So, the thing that I didn’t mention in my post about getting an agent is that Greenhouse Literary specializes in children’s lit. At one point, that would’ve given me pause. During my initial rounds of querying, I only considered authors that repped adult science fiction as well as YA. However, my next adult SF novel didn’t really work for me. I lost interest in it halfway through the revision process. And the one after that (the novel draft that I completed a few months ago) was another YA novel, this time a contemporary (i.e. non-speculative) YA novel. For a YA writer, that’s fine—it’s totally normal to move between the subgenres of YA. But if I’m an adult SF writer who dabbles in YA, then that’s a bit off: it doesn’t really fit the narrative.
So I more and more like the idea of being a YA writer. The field feels a bit more active (although these things can change pretty quickly). But it also feels a bit more accepting. YA novels can have a number of different structures and plots and types of conflict.
SF, on the other hand, feels like it’s very limited to the standard adventure plot. Even very sophisticated and high-concept SF (stuff like the work of Brian Francis Slattery or Jeff Vandermeer or Cory Doctorow) kind of has these adventure plots. And I feel like I’m a bit over that. The part of the story that I’m most interested in is the rest of it: the situations, the characters, the settings—I resent every page that I have to waste on action scenes.
Of course, action is not mandatory in adult SF. Some of my favorite SF novels (Beggars in Spain, Speed of Dark, Farthing, A Scanner Darkly, 334, Flowers for Algernon, Stand on Zanzibar) have no action. Actually, Stand on Zanzibar might have some. I can’t remember, since I still have no idea what the actual plot of the book was.
So you can write non action-oriented adult SF. But…you’re kind of a marginal figure. I realized this when I was looking for books to review for Strange Horizons. The vast majority of books that come out in SF are series fiction: trilogies about fantasy heroes; never-ending series’ about paranormal detectives; books about spaceships shooting at each other with lasers. And all of those things are great! But if you don’t write those things, then you’re kind of at the fringes of the SF world.
In YA, that’s not true. Although dystopian / SF / Fantasy novels are popular, they don’t necessarily need to have these adventure-hero plots. And, furthermore, there’s the whole contemporary subgenre, where you pretty much never have that kind of plot. It’s not that there’s more freedom, it’s just that there’s more of a possibility that the thing you produce while being free might actually, you know, sell some copies. In SF, the most sophisticated writers either settle down to writing (very sophisticated) fantasy trilogies or detective novels or space operas, or they accustom themselves to being left out.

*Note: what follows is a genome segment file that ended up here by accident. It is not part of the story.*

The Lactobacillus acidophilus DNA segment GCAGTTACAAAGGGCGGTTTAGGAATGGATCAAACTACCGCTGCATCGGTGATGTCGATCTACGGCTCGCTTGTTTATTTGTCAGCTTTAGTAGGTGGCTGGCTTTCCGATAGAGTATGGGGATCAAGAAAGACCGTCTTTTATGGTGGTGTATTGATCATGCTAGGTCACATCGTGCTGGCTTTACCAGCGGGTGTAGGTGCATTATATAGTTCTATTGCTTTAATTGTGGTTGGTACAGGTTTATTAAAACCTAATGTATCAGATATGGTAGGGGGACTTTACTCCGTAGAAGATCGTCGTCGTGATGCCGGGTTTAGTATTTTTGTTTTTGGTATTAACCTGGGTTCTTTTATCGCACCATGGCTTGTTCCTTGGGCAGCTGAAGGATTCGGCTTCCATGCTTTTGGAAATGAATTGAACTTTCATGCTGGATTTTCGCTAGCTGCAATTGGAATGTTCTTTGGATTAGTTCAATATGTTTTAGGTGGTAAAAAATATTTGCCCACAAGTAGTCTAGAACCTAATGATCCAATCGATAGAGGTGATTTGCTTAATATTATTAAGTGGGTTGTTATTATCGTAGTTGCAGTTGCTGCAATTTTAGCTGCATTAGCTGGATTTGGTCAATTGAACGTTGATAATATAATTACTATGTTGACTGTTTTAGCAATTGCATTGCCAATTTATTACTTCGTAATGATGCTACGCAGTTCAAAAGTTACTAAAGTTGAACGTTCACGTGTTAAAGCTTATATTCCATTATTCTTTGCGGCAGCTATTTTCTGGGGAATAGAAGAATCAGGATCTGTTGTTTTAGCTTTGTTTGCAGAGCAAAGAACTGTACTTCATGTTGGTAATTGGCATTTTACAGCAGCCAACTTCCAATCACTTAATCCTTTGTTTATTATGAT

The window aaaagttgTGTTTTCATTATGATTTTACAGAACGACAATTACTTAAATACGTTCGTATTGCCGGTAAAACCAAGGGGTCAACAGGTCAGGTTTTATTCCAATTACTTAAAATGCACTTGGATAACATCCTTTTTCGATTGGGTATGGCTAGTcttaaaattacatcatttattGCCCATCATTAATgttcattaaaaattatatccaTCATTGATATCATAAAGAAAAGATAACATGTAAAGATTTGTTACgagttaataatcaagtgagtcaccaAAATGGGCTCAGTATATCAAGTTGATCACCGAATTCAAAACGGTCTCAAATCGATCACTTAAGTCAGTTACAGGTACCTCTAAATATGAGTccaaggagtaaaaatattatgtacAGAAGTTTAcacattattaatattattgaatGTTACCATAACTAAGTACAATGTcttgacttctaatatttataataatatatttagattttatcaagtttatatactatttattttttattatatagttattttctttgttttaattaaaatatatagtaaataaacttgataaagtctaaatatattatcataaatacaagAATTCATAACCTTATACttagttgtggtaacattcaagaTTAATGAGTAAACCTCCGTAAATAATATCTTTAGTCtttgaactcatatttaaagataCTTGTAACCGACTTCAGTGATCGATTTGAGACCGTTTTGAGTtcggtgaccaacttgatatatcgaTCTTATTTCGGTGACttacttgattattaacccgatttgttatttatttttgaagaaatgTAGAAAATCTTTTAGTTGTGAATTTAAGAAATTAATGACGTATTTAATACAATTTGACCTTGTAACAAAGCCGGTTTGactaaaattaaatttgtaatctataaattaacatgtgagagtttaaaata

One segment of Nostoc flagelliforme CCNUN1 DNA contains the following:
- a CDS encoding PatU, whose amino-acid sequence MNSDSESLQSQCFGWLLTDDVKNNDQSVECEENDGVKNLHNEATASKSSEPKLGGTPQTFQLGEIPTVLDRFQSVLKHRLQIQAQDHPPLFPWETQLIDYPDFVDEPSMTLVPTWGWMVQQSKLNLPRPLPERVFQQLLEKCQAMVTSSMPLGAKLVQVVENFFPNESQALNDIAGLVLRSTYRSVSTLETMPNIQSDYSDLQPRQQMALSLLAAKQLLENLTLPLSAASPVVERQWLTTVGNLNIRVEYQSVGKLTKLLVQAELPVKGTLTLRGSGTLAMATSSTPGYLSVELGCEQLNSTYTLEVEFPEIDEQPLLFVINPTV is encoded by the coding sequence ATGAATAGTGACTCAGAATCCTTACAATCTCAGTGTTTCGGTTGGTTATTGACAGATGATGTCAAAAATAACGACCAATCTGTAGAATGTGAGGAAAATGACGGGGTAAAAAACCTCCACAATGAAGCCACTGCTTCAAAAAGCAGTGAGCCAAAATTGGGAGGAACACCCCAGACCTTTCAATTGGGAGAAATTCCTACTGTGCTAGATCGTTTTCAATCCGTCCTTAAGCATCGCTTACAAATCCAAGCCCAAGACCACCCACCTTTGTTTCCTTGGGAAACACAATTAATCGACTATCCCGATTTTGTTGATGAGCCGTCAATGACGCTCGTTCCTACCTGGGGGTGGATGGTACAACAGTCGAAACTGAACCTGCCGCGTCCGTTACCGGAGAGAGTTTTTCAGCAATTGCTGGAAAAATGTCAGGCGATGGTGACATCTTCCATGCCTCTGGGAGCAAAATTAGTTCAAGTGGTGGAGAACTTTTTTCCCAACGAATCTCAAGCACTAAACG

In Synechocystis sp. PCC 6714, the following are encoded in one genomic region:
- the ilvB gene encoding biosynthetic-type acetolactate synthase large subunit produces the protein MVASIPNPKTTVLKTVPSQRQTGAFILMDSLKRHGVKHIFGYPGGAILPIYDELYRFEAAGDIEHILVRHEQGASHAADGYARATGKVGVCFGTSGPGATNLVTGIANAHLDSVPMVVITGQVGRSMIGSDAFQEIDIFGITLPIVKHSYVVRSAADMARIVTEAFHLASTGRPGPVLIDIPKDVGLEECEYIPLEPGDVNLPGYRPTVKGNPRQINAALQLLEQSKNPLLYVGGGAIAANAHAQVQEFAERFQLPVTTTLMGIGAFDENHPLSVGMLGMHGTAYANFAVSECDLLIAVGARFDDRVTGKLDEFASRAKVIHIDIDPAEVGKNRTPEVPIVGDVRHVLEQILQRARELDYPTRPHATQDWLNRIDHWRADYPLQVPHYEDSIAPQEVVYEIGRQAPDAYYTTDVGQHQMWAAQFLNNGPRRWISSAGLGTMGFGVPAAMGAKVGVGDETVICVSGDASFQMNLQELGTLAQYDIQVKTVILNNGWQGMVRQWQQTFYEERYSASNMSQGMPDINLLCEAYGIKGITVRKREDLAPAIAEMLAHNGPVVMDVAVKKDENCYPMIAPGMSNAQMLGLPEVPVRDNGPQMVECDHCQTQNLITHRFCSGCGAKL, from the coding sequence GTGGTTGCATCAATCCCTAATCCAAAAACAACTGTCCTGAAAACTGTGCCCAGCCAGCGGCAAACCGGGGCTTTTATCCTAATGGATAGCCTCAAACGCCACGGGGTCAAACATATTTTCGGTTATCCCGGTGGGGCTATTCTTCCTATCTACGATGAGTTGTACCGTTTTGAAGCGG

And that’s not what I want for myself.
The problem with YA is that, even though I like writing it, I don’t want to spend the rest of my life writing entirely about the lives and problems of 15-19 year olds. I do, at some point, want to write about adults.
But I’m seriously considering going all literary. Literary fiction isn’t a very big sector, but (in terms of sales) it’s about equal with SF (both are about 6% of the total book market; and both are dwarfed by mysteries, which are, in turn, dwarfed by romance). It feels like in literary fiction, just like in SF, people are primarily looking for more commercial stuff, but their definition of “more-commercial” is way different. They just want some high-concept lit-fic that actually has a plot. And I can do that. Plot is in my DNA. I’m never gonna write a novel that doesn’t move.
So yeah, I have an idea for a literary fiction novel (i.e. no speculative elements at all). I already produced a novella (27,000 word) version of it, and I am seriously pondering how to expand it to 60-70,000 words. I can’t speak to where my sense inspiration will take me, but I’ve found that my sense of inspiration tends to be very closely aligned with my professional self-interest. And, professionally, I think it’d be a pretty good career move to polish that thing up and try to make it my first-published adult novel. That way, even if I wrote more-speculative work later on, I’d be firmly established as a literary writer.
And yes, part of this is just I sort of just want to test out the correctness of my theory re: how one can get into the New Yorker =)
But of course, all of this is just dreaming. Generally speaking, it’s pretty difficult (for a number of reasons) to plan this sort of stuff out.
Oh, and as a final note, none of this will affect my short fiction output, of course. I love the SF short fiction market. It’s way more fun and vibrant than the literary fiction market. I honestly think I’d rather publish in F&SF than in McSweeney’s.